The Measuring Game

The rain was really coming down the other day, all day long. I wondered what my neighbor would say the measurable rainfall was. That’s her thing; measurable rainfall.

It got me thinking about how many things we measure in life and by what variable of  standards. For instance, the value of a new car is often measured by the name of the manufacturer and what the price tag says. The quality of a school is measured by the economics of the neighborhood it serves. Gourmet brownies are measured by the richness of the chocolate and butter used in the ingredients.

We, as mere human beings, measure each other up for all kinds of criteria. The desirableness of a suitor may be measured by his income, his looks, his weight, or his age. Woman are far too often measured strictly by appearance. Friendships are often measured by how much time is spent together, or by favors that are granted or gifts given and received. They are too often valued by what one person can do for another as far as socially advancing another, or advancing them professionally. There are work friends, church friends, shopping friends and work out friends, all working hard to measure up.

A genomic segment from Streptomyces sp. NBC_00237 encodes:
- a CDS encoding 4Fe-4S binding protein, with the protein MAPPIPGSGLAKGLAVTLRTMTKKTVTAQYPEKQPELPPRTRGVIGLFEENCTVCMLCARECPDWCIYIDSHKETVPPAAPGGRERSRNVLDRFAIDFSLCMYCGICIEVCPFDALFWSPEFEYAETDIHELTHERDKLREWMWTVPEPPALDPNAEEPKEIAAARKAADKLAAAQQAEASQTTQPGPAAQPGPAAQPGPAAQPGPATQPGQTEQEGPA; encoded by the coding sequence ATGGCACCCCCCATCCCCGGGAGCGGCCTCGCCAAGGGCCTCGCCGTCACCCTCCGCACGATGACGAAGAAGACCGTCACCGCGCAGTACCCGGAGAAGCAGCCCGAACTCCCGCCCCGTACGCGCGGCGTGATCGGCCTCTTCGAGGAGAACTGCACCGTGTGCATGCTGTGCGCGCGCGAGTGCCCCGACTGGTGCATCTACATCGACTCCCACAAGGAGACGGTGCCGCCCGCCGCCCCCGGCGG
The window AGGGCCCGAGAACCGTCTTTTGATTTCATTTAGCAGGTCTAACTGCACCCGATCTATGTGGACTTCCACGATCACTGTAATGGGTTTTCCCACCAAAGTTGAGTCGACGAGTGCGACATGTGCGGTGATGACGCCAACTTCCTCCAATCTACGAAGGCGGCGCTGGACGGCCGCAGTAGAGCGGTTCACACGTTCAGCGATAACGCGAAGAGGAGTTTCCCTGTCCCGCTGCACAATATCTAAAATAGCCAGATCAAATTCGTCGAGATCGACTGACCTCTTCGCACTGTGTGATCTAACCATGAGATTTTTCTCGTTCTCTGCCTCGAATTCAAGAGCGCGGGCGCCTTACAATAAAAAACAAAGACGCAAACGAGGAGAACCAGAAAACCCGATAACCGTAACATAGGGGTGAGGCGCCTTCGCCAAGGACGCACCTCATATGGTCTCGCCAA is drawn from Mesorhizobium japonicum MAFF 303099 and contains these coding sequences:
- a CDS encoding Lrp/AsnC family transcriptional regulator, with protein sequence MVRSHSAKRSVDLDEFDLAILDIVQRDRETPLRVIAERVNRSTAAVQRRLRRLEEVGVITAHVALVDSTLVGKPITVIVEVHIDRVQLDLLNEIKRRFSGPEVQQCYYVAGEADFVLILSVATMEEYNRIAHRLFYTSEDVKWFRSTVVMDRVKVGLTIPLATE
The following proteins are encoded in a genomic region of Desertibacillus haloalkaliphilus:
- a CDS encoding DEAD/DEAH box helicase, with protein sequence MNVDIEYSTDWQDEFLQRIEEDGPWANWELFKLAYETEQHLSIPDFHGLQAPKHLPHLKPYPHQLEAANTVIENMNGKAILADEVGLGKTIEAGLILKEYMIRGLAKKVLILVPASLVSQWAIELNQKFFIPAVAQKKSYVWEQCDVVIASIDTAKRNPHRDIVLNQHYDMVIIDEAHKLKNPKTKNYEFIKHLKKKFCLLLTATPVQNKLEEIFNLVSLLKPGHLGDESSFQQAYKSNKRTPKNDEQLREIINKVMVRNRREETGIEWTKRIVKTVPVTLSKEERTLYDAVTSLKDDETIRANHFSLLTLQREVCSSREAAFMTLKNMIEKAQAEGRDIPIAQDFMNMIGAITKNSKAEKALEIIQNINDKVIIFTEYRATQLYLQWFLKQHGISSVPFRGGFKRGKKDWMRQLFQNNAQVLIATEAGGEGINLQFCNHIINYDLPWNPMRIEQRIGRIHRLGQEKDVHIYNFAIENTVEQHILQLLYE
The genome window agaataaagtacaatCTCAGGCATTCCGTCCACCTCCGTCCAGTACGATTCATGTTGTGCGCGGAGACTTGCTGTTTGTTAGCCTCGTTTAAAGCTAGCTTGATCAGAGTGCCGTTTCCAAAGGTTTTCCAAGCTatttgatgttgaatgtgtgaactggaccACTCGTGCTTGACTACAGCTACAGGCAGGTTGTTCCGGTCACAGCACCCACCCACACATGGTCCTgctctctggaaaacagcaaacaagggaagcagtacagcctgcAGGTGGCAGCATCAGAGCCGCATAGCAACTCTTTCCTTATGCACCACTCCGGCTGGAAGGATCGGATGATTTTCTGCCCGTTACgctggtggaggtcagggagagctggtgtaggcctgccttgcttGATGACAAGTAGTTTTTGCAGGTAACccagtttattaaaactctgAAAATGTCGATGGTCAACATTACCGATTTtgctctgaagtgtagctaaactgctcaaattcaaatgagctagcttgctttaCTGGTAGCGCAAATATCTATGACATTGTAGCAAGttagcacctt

The value of everything in our world is measured against a worldly criteria. Even the value of human life. Apparently, the lives of people who have become famous because of their jobs as actors are much more important than the lives of people who have not become famous because of their jobs as teachers. Same can be said for the value of a doctors life over that of a vagrants. Worldly accomplishments set the standard for the measuring bar.

Is this right? A disabled child is measured by his or her ability to function as “normally” as possible, the standard of normal being set by worldly expectations. Does this make the disabled child less important than a “normal” child? We can ask ourselves similar questions regarding the elderly. Is the life of a fifty year old more valuable than the life of an eighty year old? Life is life, right?

It’s a conundrum, the way we measure things in our world. Any thoughts?


Mary Ann

4 thoughts on “The Measuring Game

  1. Man looks on the outward appearance, but God looks on the heart.
    The true measure of a man (or woman, or child) can never be determined by another human being. Only by God who sees what no one else can see.

  2. What if our measurement of another is off by a little bit? What are the consequences? Would they not measure up to our pre-conceived notion? Would we then miss out on a potentially wonderful relationship?

    Measurements are seldom exact…especially the first go at the measurement. Would we adhere to the old adage to measure twice and cut once or go with only the first result of our possibly biased opinion? I wonder….

  3. We should be more concerned with our character than our reputation or how we measure up. Our character is what we really are, while our reputation is merely what others think we are.

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